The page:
In response to my previous post on using Git while developing a HTML / CSS site, I thought i’d show how easy it is to deploy changes that I’ve made to a site.
So, after making changes to the code of a site on my local machine, I open up the command line (and change directory to where my project lives) and do the following:
git commit -a -m 'This text describes the changes made since the previous commit'
This commits any changes that I’ve made. The
-a option indicates that you’re committing all of the changes made to files that are already included in your Git repository. If you need to only commit changes made to certain files, you can leave off the
-a option, and instead stage the files individually with a
git add command. If you have added new files, you will need to add them to the repository with a
git add. The
-m option just indicates that you are adding a message to the commit. If you leave it off, Git will prompt you for it.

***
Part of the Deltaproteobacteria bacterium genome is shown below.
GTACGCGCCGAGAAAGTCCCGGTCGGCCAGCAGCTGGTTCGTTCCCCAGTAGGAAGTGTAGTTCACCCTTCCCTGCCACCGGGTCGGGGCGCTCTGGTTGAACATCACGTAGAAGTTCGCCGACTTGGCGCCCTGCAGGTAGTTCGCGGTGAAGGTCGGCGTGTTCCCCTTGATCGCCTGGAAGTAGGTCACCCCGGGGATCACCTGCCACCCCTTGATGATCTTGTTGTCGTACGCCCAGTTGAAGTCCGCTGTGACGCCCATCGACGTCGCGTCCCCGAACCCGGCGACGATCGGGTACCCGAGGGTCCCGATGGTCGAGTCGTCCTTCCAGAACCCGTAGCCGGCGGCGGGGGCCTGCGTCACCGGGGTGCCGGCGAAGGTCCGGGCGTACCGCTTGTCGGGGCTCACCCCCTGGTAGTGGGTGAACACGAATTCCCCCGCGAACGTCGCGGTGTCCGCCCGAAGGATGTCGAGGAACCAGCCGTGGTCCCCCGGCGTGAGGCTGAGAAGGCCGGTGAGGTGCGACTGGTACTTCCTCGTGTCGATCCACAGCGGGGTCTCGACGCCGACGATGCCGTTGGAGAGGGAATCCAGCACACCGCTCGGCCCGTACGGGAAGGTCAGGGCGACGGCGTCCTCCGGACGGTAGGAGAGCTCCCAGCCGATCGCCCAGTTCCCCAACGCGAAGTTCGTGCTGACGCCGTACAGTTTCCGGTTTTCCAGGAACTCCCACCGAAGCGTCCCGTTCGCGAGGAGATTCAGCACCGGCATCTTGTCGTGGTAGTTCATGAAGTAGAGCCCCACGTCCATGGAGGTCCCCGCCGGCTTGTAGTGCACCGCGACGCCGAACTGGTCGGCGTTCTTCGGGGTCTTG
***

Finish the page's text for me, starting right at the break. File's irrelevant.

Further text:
This pushes the code changes to the remote repository, in my case, Github. Git already knows my username for Github, and uses a public key to securely connect with Github.
This command connects to my web host via SSH. I have all of the login details saved as an alias, and it uses my public key to connect securely. Note: before doing the next command, you will need to change directory to where your site lives on your live server.
This pulls the changes from Github into the live site. Optionally, you could do a
git fetch to retrieve updated info from Github, and then
git status to compare the modified code from Github with the code currently on your live site. This will tell you how many commits behind your live site is, and what kinds of changes have been made.
And that’s it! It is very simple, and all done in the command line. I don’t at all miss the days of manually backing up your files, and then manually copying files via a FTP client. Git makes things much more automated, easy, and secure.